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More and more car shoppers in the U.S. seem to be foregoing leasing their next vehicle in favor of buying or financing them outright, according to a new report from Business Insider.
The outlet says that leases made up just 17 percent of the car market in July of 2022. That’s a big drop compared to the 31 percent share leases had in January of 2022, according to TransUnion. Apparently, of the 3.8 million people who had a lease end between July 2021 and June 2022, only about a quarter of them decided to lease a car again. That works out to be a 40 percent drop from January 2020. During that same July to June period, 26 percent of lease holders decided to end their leases at least six months before the expected lease-end date. That’s a 63 percent increase since 2019.
Business Insider’s reporting points to a number of reasons people just aren’t leasing vehicles in the same numbers they used to. One of them, as you may have expected, is money. Leasing a new vehicle just keeps getting more expensive. The average monthly lease payment hit $661 in December 2022. That’s a 33 percent increase from March 2020, Cox Automotive says.
Industry constraints are also partly to blame for the decrease. Inventory issues and dealer hassles mean shoppers don’t want to have to deal with getting back into the car market every two to three years. It just isn’t worth the hassle to many drivers. BI says that, in general, folks tend to hold onto their cars longer. The outlet says that S&P Global Mobility found the average age of a vehicle on the road in the U.S. was 12.2 years old in 2022.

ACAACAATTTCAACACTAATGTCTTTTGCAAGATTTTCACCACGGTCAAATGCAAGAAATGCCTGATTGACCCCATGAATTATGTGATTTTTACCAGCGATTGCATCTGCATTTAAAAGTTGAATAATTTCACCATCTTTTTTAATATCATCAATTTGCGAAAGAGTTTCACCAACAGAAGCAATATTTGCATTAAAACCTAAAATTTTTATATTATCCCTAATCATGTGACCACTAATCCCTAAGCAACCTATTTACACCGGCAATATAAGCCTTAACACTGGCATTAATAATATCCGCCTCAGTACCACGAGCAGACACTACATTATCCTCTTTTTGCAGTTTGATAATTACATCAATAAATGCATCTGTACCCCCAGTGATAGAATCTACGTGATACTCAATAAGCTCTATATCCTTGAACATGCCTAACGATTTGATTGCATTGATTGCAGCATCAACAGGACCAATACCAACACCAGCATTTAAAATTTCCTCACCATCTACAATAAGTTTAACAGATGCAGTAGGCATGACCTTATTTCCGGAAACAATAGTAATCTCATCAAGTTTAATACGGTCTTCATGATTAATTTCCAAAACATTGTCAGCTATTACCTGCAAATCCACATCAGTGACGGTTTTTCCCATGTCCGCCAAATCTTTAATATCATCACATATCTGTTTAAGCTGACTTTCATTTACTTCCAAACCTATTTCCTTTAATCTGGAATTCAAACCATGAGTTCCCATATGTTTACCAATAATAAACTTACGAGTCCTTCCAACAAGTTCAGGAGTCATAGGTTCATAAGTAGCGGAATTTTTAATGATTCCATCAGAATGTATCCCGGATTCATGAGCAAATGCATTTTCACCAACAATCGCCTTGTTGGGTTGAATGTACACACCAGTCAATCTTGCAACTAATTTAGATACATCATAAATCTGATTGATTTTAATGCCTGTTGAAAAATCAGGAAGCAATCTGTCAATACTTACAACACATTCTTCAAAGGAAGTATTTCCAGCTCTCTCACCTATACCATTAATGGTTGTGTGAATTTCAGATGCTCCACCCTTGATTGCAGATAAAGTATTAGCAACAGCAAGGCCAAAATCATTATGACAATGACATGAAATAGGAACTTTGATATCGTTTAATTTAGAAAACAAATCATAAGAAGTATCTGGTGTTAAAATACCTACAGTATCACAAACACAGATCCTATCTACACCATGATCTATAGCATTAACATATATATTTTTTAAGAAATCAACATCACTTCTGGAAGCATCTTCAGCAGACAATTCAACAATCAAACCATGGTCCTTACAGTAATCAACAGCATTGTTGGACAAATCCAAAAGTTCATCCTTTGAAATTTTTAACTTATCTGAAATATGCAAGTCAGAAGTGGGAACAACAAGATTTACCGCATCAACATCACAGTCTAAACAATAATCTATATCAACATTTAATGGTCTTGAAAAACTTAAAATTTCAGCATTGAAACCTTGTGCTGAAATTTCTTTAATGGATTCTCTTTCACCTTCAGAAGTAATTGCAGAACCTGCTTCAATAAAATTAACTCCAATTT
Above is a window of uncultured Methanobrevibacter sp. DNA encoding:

The article does admit that some of that has to do with the chip shortage’s impact on the number of new and used vehicles that could be bought on dealer lots since the beginning of the pandemic.
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A final contributor to this new lease-less trend is the fact people are more willing to put money into maintenance on their vehicles that have rapidly increased in value (for the most part) over the past couple of years.
“The vehicle park is now hundreds of billions of dollars more valuable,” Charlie Chesbrough, Cox senior economist, told Business Insider. “Do I replace that engine? Do I fix that transmission and spend thousands on this vehicle? The economics have really changed to suggest, yes, it makes more sense to invest in that vehicle.”
All of these factors have come together to make the used car market pretty unbearable. Basically, there are fewer off-lease (read: newer and low-milage, but still used) vehicles headed to the used market. However, this hasn’t slowed down the market’s appetite for these types of vehicles.
It takes simple math to realize that fewer options on dealer lots, but with the same amount of demand will keep inventory low and prices high. It’s an unfortunate reality of folks like me who cannot afford to buy a new car.
High used car prices have just recently started to subside, even if it is only slightly. Business Insider says information from Cox shows that the average cost of a used car in the U.S. in December 2022 was $27,143.